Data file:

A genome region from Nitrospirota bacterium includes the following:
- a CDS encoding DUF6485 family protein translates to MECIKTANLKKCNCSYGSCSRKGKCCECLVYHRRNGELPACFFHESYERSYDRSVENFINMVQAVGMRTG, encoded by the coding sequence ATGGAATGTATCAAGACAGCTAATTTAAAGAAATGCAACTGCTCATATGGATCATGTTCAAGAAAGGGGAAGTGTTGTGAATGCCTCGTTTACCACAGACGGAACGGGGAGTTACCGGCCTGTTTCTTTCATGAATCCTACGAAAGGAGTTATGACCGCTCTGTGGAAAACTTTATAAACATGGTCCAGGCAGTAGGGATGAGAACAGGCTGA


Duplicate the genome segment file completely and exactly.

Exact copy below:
A genome region from Nitrospirota bacterium includes the following:
- a CDS encoding DUF6485 family protein translates to MECIKTANLKKCNCSYGSCSRKGKCCECLVYHRRNGELPACFFHESYERSYDRSVENFINMVQAVGMRTG, encoded by the coding sequence ATGGAATGTATCAAGACAGCTAATTTAAAGAAATGCAACTGCTCATATGGATCATGTTCAAGAAAGGGGAAGTGTTGTGAATGCCTCGTTTACCACAGACGGAACGGGGAGTTACCGGCCTGTTTCTTTCATGAATCCTACGAAAGGAGTTATGACCGCTCTGTGGAAAACTTTATAAACATGGTCCAGGCAGTAGGGATGAGAACAGGCTGA